This parallel allows two universes to coexist within the poem’s unfolding revelations; the secret, abstract workings of the poet’s mind are seen in terms of the physical activity where sharp cutting work contrasts with the soft liquid movements of earth.
It is one of Heaney’s earliest poems, written when he first began to "dabble in verse" as he says4.
However, as an opening poem to his collection, and to our talk, its heavy explicitness serves to declare the essential "earthiness" of his art.
As he tells us "it is interesting as an example of what we call It has been said of course that poets are born, not made.
for the title because it gestures towards the testings and hesitations of the workshop, the approaches towards utterance, the discovery of lines and then the intuitive extension of the vital element in those lines over a whole passage"1.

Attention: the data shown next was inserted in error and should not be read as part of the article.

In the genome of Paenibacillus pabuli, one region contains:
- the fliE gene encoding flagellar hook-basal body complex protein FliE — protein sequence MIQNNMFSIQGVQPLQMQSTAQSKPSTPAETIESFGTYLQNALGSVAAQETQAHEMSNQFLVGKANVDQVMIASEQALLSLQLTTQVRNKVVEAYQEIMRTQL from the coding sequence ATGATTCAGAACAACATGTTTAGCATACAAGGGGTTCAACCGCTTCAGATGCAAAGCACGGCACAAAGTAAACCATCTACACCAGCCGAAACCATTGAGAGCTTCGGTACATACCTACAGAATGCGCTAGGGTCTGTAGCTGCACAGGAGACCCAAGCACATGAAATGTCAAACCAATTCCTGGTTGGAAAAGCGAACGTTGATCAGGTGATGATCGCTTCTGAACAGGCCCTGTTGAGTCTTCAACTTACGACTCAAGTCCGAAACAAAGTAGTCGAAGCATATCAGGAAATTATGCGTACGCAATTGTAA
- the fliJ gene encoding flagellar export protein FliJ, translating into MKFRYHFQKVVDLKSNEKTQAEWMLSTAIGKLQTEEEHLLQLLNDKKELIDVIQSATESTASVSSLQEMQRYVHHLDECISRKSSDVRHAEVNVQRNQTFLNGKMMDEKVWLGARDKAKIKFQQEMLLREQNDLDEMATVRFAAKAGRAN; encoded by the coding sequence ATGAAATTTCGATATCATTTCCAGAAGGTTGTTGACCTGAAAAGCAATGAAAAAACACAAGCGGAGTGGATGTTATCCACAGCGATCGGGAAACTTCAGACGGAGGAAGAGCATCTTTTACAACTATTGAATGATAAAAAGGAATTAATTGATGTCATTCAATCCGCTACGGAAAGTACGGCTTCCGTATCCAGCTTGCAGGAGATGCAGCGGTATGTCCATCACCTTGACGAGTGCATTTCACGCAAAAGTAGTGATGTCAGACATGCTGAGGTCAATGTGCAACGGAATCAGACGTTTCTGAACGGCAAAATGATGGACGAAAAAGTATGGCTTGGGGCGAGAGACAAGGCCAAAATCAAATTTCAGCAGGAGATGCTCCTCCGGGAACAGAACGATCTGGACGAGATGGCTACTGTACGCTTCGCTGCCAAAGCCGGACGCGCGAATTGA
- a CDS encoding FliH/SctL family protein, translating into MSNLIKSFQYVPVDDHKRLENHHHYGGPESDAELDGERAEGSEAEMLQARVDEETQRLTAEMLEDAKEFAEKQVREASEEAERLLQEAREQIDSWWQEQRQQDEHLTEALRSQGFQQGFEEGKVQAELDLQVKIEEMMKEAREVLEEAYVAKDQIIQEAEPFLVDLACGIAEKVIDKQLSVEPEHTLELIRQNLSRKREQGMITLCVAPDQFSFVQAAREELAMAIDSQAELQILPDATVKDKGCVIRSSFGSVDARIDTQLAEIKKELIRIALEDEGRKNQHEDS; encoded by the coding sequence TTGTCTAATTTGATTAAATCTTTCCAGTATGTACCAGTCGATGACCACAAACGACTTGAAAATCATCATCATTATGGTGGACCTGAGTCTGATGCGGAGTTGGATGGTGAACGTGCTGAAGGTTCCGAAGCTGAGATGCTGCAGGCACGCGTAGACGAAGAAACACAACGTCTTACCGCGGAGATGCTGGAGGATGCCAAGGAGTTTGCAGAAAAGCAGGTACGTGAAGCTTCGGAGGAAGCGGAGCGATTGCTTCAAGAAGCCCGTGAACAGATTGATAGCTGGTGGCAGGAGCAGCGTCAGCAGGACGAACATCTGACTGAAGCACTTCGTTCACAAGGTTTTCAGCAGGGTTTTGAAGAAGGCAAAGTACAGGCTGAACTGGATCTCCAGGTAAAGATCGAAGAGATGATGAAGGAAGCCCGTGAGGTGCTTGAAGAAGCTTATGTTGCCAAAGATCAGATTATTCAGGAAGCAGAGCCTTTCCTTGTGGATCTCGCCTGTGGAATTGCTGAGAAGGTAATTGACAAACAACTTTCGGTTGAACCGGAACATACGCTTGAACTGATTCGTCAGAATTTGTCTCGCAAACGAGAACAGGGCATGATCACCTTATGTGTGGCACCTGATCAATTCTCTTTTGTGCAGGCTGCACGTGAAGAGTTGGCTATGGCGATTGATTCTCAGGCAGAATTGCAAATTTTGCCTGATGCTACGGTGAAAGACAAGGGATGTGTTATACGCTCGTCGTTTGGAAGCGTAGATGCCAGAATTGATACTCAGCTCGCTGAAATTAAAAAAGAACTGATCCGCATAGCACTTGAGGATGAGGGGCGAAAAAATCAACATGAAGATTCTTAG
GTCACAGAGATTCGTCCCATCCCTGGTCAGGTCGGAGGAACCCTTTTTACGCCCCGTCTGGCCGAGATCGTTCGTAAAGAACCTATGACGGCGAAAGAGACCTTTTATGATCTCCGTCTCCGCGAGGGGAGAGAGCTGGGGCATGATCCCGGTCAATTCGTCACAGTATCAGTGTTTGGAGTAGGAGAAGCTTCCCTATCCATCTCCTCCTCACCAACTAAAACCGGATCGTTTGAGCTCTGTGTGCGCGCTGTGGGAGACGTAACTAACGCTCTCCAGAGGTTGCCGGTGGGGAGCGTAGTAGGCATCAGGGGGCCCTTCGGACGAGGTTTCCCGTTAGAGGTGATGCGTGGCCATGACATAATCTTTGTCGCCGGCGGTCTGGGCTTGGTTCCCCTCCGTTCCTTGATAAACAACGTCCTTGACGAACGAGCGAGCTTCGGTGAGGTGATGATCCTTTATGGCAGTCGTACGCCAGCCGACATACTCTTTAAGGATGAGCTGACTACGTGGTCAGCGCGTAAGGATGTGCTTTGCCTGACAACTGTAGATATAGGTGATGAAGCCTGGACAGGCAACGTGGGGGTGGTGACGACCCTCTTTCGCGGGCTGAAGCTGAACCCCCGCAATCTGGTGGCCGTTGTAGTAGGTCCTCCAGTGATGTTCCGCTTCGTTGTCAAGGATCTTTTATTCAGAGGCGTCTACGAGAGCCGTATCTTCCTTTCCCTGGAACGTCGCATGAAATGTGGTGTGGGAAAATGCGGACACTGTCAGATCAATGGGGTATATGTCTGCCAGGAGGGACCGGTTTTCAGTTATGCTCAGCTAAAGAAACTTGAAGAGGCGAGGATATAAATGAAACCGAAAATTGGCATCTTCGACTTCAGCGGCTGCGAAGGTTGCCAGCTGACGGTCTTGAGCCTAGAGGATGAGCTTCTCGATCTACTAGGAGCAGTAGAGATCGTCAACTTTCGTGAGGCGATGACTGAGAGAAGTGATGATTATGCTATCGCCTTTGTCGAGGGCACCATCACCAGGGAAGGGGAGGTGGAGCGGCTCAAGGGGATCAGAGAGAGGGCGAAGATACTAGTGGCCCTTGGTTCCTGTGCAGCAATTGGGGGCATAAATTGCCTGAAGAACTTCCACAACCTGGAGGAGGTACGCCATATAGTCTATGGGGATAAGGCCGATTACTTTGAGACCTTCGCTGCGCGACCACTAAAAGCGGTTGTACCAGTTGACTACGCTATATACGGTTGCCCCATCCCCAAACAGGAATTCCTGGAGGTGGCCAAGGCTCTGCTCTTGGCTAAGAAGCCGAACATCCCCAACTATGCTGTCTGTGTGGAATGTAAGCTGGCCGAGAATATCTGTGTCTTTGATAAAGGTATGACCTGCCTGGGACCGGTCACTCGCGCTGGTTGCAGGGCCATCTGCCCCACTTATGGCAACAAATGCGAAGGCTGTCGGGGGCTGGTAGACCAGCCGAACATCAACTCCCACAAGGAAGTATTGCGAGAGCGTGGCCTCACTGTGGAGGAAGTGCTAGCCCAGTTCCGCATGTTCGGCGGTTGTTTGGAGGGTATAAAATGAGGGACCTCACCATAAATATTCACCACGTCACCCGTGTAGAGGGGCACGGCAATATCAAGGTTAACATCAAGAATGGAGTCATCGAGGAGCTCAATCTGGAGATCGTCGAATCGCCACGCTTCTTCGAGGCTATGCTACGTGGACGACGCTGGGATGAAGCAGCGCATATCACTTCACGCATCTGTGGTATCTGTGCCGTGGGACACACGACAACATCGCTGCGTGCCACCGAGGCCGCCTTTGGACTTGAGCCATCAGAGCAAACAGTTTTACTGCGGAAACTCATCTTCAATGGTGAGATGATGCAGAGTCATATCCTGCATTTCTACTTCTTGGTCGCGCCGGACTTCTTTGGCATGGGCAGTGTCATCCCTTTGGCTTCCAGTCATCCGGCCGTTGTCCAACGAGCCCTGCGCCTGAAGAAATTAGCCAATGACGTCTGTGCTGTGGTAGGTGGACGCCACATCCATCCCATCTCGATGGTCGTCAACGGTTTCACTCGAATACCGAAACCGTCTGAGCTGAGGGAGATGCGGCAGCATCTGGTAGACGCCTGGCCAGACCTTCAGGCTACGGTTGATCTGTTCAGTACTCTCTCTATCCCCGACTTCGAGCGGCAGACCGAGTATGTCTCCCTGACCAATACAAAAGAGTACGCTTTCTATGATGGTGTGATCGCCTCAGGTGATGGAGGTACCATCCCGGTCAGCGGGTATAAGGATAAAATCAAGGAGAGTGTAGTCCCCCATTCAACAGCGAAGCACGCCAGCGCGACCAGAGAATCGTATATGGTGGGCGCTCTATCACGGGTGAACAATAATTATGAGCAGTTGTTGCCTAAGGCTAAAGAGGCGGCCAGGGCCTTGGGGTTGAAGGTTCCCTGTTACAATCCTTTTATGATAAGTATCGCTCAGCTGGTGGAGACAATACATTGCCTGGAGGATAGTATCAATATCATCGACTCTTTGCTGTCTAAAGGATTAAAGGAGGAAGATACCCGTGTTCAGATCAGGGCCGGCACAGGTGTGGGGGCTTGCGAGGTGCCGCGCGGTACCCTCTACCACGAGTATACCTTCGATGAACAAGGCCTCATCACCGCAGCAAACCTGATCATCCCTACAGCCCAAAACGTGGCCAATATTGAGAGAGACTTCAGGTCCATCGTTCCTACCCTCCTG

Through Heaney’s definition the word "makings" here evolves into an extensive development of meaning, and emphasizes the tentative, exploratory quality, the vital almost organic energy at the root of the individual poetic voice.We have only to turn to the opening pages of Heaney’s collection of essays, to read: ’To this day, green, wet corners, flooded wastes, soft rushy bottoms, any place with the invitation of watery ground and tundra vegetation, even glimpsed from a car or a train, possess an immediate and deeply peaceful attraction.It is as if I am betrothed to them, and I believe my betrothal happened one summer evening, thirty years ago, when another boy and myself stripped to the white country skin and bathed in a moss-hole, treading the river thick mud, unsettling a smoky muck off the bottom and coming out smeared and weedy and darkened. and this shows that the poet is literally elevated in his position, and the reader gets the sense that the poet feels somehow superior to manual work and isn? s skills intensively, and throughout the poem (stanza 4-7), the poet introduces the theme of time where the reader is provided with a flashback of the poet? are sharp words used as a metaphor to explain the instant where the poet cuts his ties with his family? farming skills and that he can carry his love for the earth through his writing. Introduction Poetry commentary Digging, by Seamus Heaney Digging, by Seamus Heaney is a poem about a young man who gets criticised for choosing a line of work, which is not necessarily ordinary or traditional to his family, and who finally decides that his idea of real work is writing, not physical labour. s father presumably learnt his gardening and farming skills. Conclusion In the second last stanza the difficulties the poet? The poet reminisces about the men in his family and his memories of how hard they worked and passed down their skills from generation to generation. Wordsworth’s emphasis on childhood solitude enhances the legendary necessity of a certain kind of environment for this sensibility to be able to evolve, he says "the child is father of the man".There is an original inner force or drive guiding and feeding the poetic vision from an early age. The poet realizes that his skill with a pen is similar to that of his father and grandfathers? , gives the reader a realization that the poet has made up his mind and chosen to follow the path he wants to take. the poet will dig down for the good skills and ideas that make his poetry a true work of art.